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Finding Information for Speech Pathology: General Search Techniques

A Library Guide to help with developing research projects in speech pathology (SPH516, SPH526, & SPH423)

Search Operators

Search Operators (called Boolean Operators) allow you to fine-tune your search by using the operators AND, OR, and NOT to combine search terms to broaden or narrow your search. You should always type these operators in capital letters.

  • AND will combine the terms so that both or all terms must be in the results. This is a narrowing technique which makes your search more specific.
  • OR will combine the terms to that one or other (or both or all) of the terms will be in the results. This is a broadening technique which gets more results.
  • NOT will exclude results that contain a particular term. This is a narrowing technique. It's not used very often because it's probably better to search for what you do want rather than for what you don't want.

Venn Diagrams showing the 3 types of search operators - AND, OR, and NOT

Using Different Search Operators in the Same Search

If you wish to use different combining operators in the same search - that is, AND and OR together - there are two ways that you can do this:

  • Use an Advanced Search screen with multiple lines of search and use a different line for each part of the search.

Example: [Search line 1]: child*
       AND [Search line 2]: speech OR communicat*

  • Use round brackets to enclose the different parts of the search. You must do this if you are using a single search box. The brackets ensure that the search tool interprets and executes the search exactly as you require.

Example:   child* AND (speech OR communicat*)                

Finding Different Word Endings

Truncation is used to search for the same term with different word-endings. This is another way of making your search broader, with more results. The truncation symbol is usually the asterisk (*). You need to put the asterisk where the spelling changes.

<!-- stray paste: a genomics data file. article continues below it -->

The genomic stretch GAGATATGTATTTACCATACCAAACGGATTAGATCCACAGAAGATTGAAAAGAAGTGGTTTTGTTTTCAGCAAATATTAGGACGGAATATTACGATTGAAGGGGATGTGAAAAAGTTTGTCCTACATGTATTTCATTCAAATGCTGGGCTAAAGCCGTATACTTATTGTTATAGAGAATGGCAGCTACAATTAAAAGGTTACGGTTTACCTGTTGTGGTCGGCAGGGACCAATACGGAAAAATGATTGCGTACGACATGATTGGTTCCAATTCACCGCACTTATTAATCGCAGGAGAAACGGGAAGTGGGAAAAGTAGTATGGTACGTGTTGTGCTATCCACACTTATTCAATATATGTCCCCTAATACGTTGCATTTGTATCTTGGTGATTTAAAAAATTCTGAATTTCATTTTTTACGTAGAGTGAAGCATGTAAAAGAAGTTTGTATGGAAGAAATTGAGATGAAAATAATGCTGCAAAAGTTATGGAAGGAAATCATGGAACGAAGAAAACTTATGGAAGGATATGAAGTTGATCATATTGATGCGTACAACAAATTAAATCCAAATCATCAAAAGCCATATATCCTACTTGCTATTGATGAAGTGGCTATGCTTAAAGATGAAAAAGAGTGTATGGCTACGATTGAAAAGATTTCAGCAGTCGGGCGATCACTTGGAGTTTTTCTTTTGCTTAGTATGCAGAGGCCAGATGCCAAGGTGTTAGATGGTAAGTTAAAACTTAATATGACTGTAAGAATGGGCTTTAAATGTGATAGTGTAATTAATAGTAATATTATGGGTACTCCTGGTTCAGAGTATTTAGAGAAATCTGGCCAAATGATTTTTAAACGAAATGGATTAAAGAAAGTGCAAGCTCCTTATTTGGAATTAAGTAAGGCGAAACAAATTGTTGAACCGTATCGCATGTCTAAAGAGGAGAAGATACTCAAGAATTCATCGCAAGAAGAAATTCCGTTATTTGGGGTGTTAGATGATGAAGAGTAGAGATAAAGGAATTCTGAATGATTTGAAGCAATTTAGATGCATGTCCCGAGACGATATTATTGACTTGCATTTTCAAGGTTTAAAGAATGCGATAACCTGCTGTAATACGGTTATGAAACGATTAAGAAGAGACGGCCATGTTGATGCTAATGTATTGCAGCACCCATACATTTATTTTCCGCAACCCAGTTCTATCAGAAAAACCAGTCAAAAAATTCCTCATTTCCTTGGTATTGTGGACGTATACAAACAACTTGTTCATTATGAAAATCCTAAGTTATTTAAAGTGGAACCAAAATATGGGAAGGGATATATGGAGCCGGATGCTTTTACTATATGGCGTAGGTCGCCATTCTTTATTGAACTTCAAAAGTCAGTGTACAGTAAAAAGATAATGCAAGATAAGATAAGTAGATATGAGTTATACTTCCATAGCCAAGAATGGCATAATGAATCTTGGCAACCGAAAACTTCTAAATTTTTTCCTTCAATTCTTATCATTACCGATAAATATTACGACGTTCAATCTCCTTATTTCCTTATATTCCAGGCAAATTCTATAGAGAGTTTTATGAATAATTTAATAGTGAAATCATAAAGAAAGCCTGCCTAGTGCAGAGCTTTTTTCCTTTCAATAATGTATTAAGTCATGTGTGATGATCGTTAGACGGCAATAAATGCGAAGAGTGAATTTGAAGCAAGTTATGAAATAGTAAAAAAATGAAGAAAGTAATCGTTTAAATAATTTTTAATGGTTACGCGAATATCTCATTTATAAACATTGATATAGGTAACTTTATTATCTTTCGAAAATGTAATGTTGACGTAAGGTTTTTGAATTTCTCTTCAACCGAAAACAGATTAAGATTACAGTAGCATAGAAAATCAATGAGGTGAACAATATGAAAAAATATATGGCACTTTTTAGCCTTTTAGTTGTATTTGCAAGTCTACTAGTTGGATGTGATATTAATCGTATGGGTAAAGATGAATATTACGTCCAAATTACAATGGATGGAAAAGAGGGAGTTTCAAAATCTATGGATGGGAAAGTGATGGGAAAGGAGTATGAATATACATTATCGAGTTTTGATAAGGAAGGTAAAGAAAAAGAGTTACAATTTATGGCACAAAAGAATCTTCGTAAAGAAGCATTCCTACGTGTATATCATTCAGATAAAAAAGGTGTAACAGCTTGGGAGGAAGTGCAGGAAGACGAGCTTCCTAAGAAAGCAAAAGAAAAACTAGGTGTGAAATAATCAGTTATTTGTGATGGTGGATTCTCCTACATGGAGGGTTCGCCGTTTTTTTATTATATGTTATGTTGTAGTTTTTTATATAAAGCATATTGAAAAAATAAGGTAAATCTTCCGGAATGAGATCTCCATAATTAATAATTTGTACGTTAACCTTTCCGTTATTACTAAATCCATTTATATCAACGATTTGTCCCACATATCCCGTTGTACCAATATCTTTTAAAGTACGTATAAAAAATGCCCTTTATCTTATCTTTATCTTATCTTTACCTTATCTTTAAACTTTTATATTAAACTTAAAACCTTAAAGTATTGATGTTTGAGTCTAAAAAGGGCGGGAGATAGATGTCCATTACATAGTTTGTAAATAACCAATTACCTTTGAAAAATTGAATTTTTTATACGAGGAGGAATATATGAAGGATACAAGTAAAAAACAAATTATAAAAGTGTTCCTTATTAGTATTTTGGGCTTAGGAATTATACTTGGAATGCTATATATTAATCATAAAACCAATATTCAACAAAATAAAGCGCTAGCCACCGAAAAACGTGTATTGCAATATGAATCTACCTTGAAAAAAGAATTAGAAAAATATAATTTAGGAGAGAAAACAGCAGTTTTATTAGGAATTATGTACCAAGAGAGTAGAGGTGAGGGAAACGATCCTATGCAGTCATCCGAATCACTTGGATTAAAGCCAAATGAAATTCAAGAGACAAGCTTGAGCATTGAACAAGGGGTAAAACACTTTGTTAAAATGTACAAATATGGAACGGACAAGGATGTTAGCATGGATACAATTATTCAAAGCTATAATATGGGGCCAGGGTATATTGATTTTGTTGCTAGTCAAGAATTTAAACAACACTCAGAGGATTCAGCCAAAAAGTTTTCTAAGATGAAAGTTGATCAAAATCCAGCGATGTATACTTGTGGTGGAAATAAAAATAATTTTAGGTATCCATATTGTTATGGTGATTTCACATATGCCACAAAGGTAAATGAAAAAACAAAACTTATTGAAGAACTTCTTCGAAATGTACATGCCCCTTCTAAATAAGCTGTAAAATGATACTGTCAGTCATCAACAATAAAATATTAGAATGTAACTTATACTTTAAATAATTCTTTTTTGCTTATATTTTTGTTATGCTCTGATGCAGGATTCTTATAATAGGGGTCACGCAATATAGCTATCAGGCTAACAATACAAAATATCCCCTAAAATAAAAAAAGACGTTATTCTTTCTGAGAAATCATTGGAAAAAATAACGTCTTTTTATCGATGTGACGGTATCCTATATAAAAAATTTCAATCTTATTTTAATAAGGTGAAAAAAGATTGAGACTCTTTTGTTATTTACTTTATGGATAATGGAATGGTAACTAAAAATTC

Examples:

If you search for: You will get:
therap* therapy, therapist, therapists, therapeutic, etc
ethic* ethic, ethics, ethical, ethicist etc

Keyword VS Phrase Searches

Keyword Search [most common]

Primo Search and most databases (eg EBSCOhost and ProQuest databases) default to a keyword search, where multiple words entered together in the search box are searched for separately as keywords. The search tool puts the AND operator between the terms. In this case, if you want to search for the words as a phrase, you must enclose the words in double quotation marks.

If you enter, in the search box: brain injury You will get results that have brain AND injury [not necessarily occurring together]
If you want to get results for brain injury as a phrase You will need to  enter, in the search box:  "brain injury"

Phrase Search [less common]

Some databases (eg Ovid databases) default to a phrase search, where multiple words entered together in the search box are searched for as a phrase. In this case, if you want to search for the words separately, you must insert the AND operator between them.

If you enter, in the search box: brain injury You will get results that have brain injury as a phrase
If you want to get results that have both the words brain AND injury, but not necessarily together You will need to enter, in the search boxbrain AND injury

If in doubt, enclose a phrase in double quotation marks.

Field Searching

Database records consist of fields that contain specific pieces of bibliographic information. Common fields include: Author(s); Article title; Journal title; Date/year of publication; Subject headings; Abstract (summary).

Most databases will default to searching in all the main fields, but changing this to search only in a specific field, or fields, can give you more precise results.

For topic searching, it's a good idea to search in the Subject field, but searching in the Title field can work quite well too. If you are searching for an author, you can search only in the Author field; if you are searching for a publication, you can search only in the Publication (also known as the Source) field.

To find the various fields in which you can search, look for drop-down boxes or menus beside the search box(es).

Proximity Searching

A proximity search forces a database to find results where one search term appears within a certain number of words of another search term.

The proximity operator varies according to the database. It is placed between the keywords/phrases in the same way as other combining operators. You can usually specify the number of words between the two terms. 

The actual proximity operators vary according to the database. The examples below are from EBSCOhost . If you want to use proximity searching you should check the database's Help section.

In any EBSCOhost database:

If you enter, in the search box: You will get:
dementia N4 communication Results where the word dementia occurs within 4 words of the word communication
patient* N3 assess* Results where patient OR patients occurs within 3 words of assess, assesses, assessing, assessment etc

Get better search results